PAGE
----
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Sheriff Warns Of COVID-19 Stimulus Check Scams



Sheriff Warns Of COVID-19 Stimulus Check Scams

With many area residents still awaiting receipt of a check issued as part of the national coronavirus economic stimulus package, Cherokee County Sheriff David Groves encourages everyone to be wary of fraud schemes associated with those payments.

"Unfortunately, thieves are regularly scheming on new ways to take advantage of people and a global pandemic allows them an opportunity to capitalize on confusion and fear," stated Sheriff Groves.

"With the passage of the stimulus package, our office reminds taxpayers the Internal Revenue Service will not call or email you to seek personal information or ask how you would like your check issued.  The IRS will issue the payment in whatever manner you generally receive a refund.  So, if you typically receive a refund by direct deposit, that is the manner they will provide this payment as well.  For the unbanked or those who prefer to receive paper checks, that method will be used, continued Sheriff Groves."

"It's also important for retirees, including those who are recipients of Forms SSA-1099 and RRB-1099, to know the IRS will not contact them by phone, email, mail or in person asking for any kind of information in order to issue the check. The payments will be sent automatically and no additional action is needed."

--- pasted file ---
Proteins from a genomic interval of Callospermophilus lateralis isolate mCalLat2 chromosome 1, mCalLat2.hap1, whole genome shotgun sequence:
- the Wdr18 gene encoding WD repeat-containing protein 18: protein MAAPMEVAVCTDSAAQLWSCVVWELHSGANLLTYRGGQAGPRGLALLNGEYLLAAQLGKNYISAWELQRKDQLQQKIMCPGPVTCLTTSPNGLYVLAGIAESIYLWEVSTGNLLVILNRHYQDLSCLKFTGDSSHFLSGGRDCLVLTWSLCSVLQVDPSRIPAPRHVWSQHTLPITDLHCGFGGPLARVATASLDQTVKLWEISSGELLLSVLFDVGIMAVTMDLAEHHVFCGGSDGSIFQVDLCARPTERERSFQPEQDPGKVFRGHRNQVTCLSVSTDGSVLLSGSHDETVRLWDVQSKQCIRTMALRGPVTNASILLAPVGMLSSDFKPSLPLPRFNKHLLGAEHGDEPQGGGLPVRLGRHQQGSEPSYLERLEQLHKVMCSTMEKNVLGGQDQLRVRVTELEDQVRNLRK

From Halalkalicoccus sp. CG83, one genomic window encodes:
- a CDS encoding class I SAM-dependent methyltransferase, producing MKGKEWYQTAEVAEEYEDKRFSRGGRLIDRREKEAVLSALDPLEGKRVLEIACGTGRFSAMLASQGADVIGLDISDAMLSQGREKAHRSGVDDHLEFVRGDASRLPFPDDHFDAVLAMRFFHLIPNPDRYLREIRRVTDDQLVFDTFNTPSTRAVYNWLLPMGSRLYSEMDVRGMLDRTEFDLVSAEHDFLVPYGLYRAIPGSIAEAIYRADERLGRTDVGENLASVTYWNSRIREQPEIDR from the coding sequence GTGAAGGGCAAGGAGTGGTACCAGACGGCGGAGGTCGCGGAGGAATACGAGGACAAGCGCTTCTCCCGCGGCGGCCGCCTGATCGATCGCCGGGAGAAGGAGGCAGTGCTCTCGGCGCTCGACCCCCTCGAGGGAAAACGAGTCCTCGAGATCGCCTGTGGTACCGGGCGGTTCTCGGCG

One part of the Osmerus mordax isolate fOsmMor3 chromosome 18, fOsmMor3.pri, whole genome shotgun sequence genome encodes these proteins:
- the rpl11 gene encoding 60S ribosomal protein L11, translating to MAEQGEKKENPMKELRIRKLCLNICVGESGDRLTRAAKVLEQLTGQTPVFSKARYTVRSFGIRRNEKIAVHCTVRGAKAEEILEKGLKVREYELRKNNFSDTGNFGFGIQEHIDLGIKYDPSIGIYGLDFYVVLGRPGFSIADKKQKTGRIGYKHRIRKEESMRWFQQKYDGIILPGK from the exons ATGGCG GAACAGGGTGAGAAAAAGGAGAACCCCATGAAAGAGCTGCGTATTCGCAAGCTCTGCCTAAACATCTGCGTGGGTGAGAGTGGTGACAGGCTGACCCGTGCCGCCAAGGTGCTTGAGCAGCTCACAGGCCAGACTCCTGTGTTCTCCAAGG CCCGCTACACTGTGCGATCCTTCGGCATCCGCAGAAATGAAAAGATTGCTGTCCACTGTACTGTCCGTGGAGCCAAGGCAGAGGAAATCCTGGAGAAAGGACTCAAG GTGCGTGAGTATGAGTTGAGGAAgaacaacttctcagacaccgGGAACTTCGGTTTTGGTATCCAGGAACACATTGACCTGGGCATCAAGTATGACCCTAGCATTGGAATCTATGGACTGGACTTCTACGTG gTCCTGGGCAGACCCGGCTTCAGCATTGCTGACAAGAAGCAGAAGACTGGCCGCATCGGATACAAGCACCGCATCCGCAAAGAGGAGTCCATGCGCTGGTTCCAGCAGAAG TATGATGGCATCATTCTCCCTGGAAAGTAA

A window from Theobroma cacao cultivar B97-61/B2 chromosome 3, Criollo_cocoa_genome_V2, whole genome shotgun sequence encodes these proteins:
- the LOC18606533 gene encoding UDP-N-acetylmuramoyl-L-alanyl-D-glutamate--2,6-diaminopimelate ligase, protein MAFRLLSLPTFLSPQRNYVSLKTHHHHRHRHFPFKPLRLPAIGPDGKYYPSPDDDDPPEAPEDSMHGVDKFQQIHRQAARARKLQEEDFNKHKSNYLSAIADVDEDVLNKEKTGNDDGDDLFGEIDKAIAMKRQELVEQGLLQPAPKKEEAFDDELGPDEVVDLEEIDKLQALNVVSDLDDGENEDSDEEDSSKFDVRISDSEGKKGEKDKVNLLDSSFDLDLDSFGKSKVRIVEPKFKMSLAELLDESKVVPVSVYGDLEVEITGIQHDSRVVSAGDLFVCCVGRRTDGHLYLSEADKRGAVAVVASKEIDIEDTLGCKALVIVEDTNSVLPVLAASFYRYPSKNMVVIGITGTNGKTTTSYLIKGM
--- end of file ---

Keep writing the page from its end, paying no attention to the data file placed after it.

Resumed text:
"The Sheriff's Office also asks tax payers to please keep in mind, while some checks have already been issued through direct deposit, the U.S. Treasury Department anticipates it taking several weeks for the issuance and delivery of paper checks.  So, if you receive one now, it could potentially be fraudulent.  If that's the case, please contact your local law enforcement or bank and attempt to verify its validity before cashing and spending it."

"Finally, I urge those with senior parents and grandparents to encourage them to hang up immediately if they receive a call from someone portraying themselves to be a representative of the IRS, the Treasury Department or the Social Security Administration.  Some of these thieves can be good at their con and nobody should feel bad about hanging up on someone trying to steal their money," concluded Sheriff Groves.

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